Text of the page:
Roselyn Alleyne, the woman who Vernella Alleyne-Toppin alleged was raped 46 years ago by Opposition Leader Dr Keith Rowley, is “disgusted” and horrified by Alleyne-Toppin’s assertion. And she cannot understand why people would “fabricate such lies”.
In an exclusive interview with the Express yesterday, Roselyn Alleyne, who is the mother of Garth Alleyne, the 45-year-old son of Rowley, also stated Vernella Alleyne-Toppin is not a relative of hers. “She does not know me. If she sees me anywhere she would not know me. And that should sum up everything,” she said. Continue reading ‘IT’S ALL LIES’
It’s amazing how the 2015 general elections campaign is derailed by extraneous matters that have no bearing on the real issues that should under discussion.
With oil and gas prices trending lower, hence a projected shortfall in revenue of more than $7 billion for the current fiscal year, with the national debt rising as a consequence, and with tens of thousands of public sector workers, among them police, fire and prisons officers, clamouring for increased salaries for a period that has expired, the politicians are distracting the electorate with race-herrings and talk about dog and “cyat”. Continue reading ‘Buying cat in bag’
I must confess that I was taken completely by surprise with the news reports last week confirming that the police had received “voluminous” information from Internet service provider Google on the emailgate issue and that the alleged e-mails in the matter were being analysed to determine their authenticity. Continue reading ‘The spectre of emailgate’
One of the least noticed events in the nature of the political beast in Trinidad and Tobago is the overt attempt by the leader of the People’s National Movement (PNM) and Opposition Leader in Parliament, Dr. Keith Rowley to woo the Indian vote in the upcoming 2015 general elections.
Indeed, one of Dr. Rowley’s first political-electoral actions was to mend fences with his former boss and former PNM leader Patrick Manning. Of course, no one was fooled by Dr. Rowley’s public farce, period. It tantamounted to a puerile exercise in futility on Dr. Rowley’s part. Continue reading ‘Rowley’s attempt to woo Indian vote’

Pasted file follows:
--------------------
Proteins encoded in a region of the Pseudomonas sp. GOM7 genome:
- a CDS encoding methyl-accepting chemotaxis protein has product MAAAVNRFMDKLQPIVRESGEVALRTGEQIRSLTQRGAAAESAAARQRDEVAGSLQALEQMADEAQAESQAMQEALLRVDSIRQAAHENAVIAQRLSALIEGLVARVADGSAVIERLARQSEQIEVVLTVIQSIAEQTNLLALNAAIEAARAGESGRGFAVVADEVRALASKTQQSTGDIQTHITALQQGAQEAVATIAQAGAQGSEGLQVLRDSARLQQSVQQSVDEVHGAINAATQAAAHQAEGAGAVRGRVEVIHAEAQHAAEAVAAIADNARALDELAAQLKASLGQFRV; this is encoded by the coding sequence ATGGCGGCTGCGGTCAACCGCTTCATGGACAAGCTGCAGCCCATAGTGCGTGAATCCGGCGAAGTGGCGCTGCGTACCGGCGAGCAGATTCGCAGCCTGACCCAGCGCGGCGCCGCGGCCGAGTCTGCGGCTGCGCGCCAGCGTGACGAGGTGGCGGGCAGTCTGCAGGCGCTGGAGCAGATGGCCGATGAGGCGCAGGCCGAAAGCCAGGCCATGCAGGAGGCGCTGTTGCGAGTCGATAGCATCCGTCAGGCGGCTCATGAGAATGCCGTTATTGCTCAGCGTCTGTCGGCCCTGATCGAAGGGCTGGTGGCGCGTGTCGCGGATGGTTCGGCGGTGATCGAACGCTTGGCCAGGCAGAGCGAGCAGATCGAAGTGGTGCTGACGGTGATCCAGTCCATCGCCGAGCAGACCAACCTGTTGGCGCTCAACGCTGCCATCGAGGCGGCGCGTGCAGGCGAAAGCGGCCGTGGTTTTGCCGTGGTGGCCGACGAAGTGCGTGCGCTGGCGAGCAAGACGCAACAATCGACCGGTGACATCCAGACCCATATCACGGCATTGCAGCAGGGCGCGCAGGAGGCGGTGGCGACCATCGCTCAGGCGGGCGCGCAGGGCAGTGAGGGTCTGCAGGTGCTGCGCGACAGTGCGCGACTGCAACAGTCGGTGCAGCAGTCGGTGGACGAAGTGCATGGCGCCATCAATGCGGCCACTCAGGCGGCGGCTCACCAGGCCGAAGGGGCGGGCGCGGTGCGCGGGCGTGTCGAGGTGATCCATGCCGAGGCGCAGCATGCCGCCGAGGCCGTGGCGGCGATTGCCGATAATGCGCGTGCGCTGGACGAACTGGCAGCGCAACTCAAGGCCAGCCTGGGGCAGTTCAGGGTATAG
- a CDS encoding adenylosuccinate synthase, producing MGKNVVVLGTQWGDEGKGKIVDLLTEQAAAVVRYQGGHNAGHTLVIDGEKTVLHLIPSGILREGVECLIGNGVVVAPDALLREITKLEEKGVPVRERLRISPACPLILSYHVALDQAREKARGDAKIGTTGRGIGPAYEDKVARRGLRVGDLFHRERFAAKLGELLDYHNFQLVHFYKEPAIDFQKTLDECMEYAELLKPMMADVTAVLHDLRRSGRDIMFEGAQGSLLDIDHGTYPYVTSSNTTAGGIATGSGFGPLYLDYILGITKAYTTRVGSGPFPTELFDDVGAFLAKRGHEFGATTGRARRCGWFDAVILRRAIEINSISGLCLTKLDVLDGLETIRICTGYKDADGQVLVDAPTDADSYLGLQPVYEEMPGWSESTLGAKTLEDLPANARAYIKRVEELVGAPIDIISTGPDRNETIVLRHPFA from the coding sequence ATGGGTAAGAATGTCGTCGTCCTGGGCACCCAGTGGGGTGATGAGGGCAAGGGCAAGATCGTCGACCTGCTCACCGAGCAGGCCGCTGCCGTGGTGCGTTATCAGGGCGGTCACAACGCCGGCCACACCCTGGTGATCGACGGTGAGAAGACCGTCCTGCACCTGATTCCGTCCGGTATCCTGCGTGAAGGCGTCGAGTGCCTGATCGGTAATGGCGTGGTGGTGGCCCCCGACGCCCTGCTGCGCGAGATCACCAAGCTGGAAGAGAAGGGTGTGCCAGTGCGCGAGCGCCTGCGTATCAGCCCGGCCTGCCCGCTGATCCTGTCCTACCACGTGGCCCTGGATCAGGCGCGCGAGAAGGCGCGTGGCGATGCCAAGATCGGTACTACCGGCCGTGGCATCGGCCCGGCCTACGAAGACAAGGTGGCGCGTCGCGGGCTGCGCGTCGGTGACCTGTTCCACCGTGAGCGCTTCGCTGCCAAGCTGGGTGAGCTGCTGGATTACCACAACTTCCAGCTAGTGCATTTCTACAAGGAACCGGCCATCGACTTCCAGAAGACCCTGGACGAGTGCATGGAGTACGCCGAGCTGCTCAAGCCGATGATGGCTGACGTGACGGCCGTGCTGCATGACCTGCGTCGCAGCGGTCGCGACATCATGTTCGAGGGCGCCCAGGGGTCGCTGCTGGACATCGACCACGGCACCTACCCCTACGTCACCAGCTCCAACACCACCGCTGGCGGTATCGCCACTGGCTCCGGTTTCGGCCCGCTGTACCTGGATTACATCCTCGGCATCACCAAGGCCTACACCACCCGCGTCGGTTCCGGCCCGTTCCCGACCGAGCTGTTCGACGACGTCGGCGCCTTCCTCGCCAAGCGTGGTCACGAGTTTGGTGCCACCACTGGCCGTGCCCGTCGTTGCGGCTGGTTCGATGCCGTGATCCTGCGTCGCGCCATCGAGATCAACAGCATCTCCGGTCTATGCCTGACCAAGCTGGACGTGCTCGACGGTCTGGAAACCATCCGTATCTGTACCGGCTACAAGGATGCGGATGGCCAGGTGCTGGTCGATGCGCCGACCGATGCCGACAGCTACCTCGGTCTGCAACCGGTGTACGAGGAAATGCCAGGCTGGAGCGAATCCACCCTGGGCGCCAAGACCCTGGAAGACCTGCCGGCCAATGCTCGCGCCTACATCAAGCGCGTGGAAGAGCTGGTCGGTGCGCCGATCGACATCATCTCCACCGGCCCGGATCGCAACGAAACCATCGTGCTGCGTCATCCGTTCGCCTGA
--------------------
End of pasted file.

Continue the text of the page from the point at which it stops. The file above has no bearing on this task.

Opposition Leader Dr Keith Rowley yesterday lambasted Prime Minister Kamla Persad-Bissessar for Trinidad and Tobago’s co-sponsorship of a United Nations Security Council resolution on the fight against terrorism saying it was best for TT to have passed up on the occasion.
The opposition last Friday joined with the government in passing the Judges’ Salaries and Pensions (Amendment) Bill, 2013 and the Retiring Allowances (Legislative Service) (Amendment) Bill, 2014. The collaboration was for me not only momentous, but also staggering in its bold exploitation of opportunism and power. Continue reading ‘Govt and next govt to themselves?’
A nation should not be judged by how it treats its highest citizens, but its lowest ones—and South Africa treated its imprisoned African citizens like animals.
I am pretty certain that Keith Rowley will emerge victorious during the PNM’s party election and go on to become the next prime minister of Trinidad and Tobago. Fortunately, that is the easy part of the political equation. The more difficult part is to govern in such a way that the society emerges in a better place than it is in 2014. That’s the challenge PNM faces when it takes the helm of government. However, if Rowley and the PNM fail to leave Trinidad (and especially our brothers and sisters in our depressed areas) in a better way than they found them in 2014, one can confidently predict that 2020 would mark the beginning of the end of the PNM as a political force in our country. Continue reading ‘PNM’s Last Chance’
I know there are many people in the country who think that Keith Rowley is too black to be Prime Minister. I didn’t need Fitzgerald Hinds to tell me that, although his charge that such sentiment emanates from the bowels of the PNM, from important persons in the party, did surprise me somewhat.
I don’t know why we bury our heads in the sand when the issue of colour prejudice, which is often linked to race prejudice, rears its ugly head in the society. It has always been there, and, I imagine, it always will be. Most people of lighter or whiter complexion, whatever their ethnicity, believe they are superior to others who are dark-skinned, or worse, black. Continue reading ‘Judge not by colour’
Much to the dismay of its detractors, the People’s National Movement (PNM) bounces back like the proverbial bad penny almost ritually every five years since it first lost an election in 1986. In the current political scenario, unless the 57-year-old party shoots itself in the head, the incumbents discover some magical elixir, or a mass uprising, a kind of “Trinidad spring”, occurs and spawns something new and exciting, the PNM will return to power in 2015. Continue reading ‘Prove me wrong, PNM’